The story is written from the view of two people, Rachel Stoltzfus and Amos King, Tobias's father, he is being buried as the story begins. The first chapter was a little confusing to me but I was soon involved and kept things pretty straight. This is not your typical Amish story therefore it's a little more interesting because you don't hear about these things going on in the Amish, or Mennonite, community too often but it makes you realize they do have things happen in their families just like us "English" people do.

This is the first book I read that Jolina has written, I think it may be her only book so far, and I am looking forward to some more. You might want to go find a copy and read it, it's quite good!

Tuesday, July 9, 2013

Prairie Song by Mona Hodgson - Review of the first book in Hearts Seeking Home series

Anna Goben not only lost her brother to the Civil War, but she lost her Mother and Grandfather too. Wilma turned to alcohol after learning of her sons death and Anna's grandfather was lost in a malaise of grief and depression. Anna comes up with the idea to leave St Charles, MO and relocate to California. Wilma and Otto agree to go with the Boone's Lick Company Wagon Train, they won't go alone though, several of Anna's friends from her quilting club are going along while some are staying in St Charles.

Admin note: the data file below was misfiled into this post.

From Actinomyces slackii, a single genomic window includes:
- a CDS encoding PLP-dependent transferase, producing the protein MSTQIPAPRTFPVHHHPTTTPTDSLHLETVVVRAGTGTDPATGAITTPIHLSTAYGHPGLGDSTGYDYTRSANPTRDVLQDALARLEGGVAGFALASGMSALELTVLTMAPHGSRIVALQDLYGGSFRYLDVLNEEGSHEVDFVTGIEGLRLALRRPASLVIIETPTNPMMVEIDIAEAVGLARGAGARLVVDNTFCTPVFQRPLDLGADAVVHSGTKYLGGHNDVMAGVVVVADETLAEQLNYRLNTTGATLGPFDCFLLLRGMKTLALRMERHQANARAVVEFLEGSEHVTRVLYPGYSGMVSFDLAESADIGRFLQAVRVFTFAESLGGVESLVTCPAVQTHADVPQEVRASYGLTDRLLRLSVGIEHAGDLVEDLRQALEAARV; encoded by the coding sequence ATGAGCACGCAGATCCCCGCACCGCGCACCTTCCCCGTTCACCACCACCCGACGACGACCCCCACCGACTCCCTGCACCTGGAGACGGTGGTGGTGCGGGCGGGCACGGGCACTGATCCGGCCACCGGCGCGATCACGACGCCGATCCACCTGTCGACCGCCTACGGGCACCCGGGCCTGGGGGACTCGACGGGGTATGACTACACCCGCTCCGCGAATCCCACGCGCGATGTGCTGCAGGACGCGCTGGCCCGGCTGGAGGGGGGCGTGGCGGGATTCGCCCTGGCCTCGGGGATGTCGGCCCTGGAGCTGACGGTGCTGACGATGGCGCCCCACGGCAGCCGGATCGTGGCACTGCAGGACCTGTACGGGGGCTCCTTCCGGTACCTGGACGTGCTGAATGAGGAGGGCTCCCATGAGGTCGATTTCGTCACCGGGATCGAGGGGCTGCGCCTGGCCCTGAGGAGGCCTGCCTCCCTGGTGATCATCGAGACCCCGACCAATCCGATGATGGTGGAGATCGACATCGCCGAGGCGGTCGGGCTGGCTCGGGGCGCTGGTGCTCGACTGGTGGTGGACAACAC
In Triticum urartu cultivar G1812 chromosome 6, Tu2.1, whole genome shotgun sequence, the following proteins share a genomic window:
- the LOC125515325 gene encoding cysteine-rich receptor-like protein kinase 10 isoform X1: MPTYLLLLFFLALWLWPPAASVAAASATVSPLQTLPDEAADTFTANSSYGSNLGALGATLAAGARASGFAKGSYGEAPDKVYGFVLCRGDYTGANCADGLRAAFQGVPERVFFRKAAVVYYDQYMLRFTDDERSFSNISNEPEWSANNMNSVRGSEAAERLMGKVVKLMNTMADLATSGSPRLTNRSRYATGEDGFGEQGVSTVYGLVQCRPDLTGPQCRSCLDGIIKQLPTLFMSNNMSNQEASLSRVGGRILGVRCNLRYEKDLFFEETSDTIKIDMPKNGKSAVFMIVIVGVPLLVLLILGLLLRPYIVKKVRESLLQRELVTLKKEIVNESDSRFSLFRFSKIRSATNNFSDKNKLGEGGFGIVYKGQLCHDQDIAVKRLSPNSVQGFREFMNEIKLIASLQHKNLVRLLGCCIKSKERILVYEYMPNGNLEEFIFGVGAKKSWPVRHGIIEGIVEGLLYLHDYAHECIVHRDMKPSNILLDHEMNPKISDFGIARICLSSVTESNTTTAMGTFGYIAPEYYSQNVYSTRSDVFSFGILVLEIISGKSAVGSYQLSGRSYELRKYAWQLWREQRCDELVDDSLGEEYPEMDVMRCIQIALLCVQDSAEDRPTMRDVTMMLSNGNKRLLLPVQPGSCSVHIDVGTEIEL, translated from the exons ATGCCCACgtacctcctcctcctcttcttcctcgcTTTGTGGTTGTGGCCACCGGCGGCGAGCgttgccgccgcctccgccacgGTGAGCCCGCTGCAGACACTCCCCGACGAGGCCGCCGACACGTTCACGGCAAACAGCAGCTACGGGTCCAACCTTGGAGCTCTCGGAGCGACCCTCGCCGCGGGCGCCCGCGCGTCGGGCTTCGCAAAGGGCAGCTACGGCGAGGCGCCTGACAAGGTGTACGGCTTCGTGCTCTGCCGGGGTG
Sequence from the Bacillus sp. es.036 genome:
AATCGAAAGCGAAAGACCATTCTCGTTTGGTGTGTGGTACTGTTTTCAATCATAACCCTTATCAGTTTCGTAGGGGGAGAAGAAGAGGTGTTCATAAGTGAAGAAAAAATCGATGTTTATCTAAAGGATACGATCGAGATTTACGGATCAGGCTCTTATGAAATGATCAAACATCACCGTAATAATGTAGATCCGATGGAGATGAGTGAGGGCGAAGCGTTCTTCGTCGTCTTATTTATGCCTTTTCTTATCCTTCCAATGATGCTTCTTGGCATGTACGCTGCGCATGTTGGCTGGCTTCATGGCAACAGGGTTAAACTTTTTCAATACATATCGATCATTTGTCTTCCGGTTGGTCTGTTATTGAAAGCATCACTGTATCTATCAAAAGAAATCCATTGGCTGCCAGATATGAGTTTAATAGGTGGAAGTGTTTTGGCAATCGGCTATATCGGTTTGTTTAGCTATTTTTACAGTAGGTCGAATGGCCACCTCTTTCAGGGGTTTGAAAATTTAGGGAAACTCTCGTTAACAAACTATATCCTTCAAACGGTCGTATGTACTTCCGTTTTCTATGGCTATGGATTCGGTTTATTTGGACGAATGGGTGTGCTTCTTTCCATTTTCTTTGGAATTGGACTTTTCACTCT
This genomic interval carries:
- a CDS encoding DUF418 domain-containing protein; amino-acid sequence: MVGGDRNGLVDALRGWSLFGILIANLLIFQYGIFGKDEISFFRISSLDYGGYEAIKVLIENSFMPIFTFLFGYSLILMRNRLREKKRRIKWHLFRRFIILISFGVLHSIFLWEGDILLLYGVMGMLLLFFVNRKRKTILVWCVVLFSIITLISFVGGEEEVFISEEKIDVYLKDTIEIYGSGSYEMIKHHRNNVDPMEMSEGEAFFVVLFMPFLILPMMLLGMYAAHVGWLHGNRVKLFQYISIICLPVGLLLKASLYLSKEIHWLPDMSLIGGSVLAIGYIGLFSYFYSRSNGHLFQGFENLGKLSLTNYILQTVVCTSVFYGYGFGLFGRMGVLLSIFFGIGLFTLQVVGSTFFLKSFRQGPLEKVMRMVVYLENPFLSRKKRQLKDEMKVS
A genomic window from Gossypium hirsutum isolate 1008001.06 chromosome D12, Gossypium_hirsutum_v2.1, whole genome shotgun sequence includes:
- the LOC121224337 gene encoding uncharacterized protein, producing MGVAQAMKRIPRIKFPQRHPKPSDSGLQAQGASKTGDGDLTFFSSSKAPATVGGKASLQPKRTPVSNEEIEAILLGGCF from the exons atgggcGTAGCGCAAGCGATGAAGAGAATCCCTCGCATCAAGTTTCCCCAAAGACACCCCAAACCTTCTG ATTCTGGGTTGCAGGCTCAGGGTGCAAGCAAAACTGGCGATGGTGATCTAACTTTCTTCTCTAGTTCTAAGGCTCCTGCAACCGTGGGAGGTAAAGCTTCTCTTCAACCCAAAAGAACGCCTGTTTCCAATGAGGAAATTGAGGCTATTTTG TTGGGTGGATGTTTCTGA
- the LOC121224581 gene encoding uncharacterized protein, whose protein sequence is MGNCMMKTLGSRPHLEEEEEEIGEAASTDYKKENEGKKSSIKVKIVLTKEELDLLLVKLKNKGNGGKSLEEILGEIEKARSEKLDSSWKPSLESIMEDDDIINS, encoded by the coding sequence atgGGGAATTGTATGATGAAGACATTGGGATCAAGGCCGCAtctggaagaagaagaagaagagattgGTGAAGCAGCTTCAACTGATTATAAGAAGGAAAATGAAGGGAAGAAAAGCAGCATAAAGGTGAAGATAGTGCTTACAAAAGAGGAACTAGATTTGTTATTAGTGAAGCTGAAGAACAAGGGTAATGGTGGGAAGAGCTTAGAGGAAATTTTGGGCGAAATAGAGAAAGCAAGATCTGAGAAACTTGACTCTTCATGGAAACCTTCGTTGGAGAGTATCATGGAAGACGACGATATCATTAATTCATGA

Things get started on the wrong foot as Anna had agreed to marry Boney, her brothers best friend from childhood, but as everyone is waiting for the wedding to start she motions him to the back of the church and tells him that she can't marry him. Being the good person he is, he accepted that and informed all of the guests that the wedding is being called off. Now she just has to face her Mother and Grandfather.

Boney is employed by the Boone's Lick Company Wagon Train and several of his co-workers were at the wedding so they now have ill feelings toward Anna, letting her know their feelings later that day when she went to talk to her friends at the dry goods store and explain her decision. Not only will this cause problems on the trip, the men taking the wagon train west decide that women should not be traveling with them, it seems like the trip is encountering nothing but problems.

I enjoyed the book but I thought it moved along kind of slowly, I did like the stories attached to each character and how they dealt with their individual problems though. I will read the next book, no title yet that I have found or when it will be published, as I am interested in what is in store for everyone.

Disclosure of Material Connection: I received this book free from the publisher through the <> book review bloggers program. I was not required to write a positive review. The opinions I have expressed are my own. I am disclosing this in accordance with the Federal Trade Commission’s 16 CFR, Part 255 <> : “Guides Concerning the Use of Endorsements and Testimonials in Advertising.”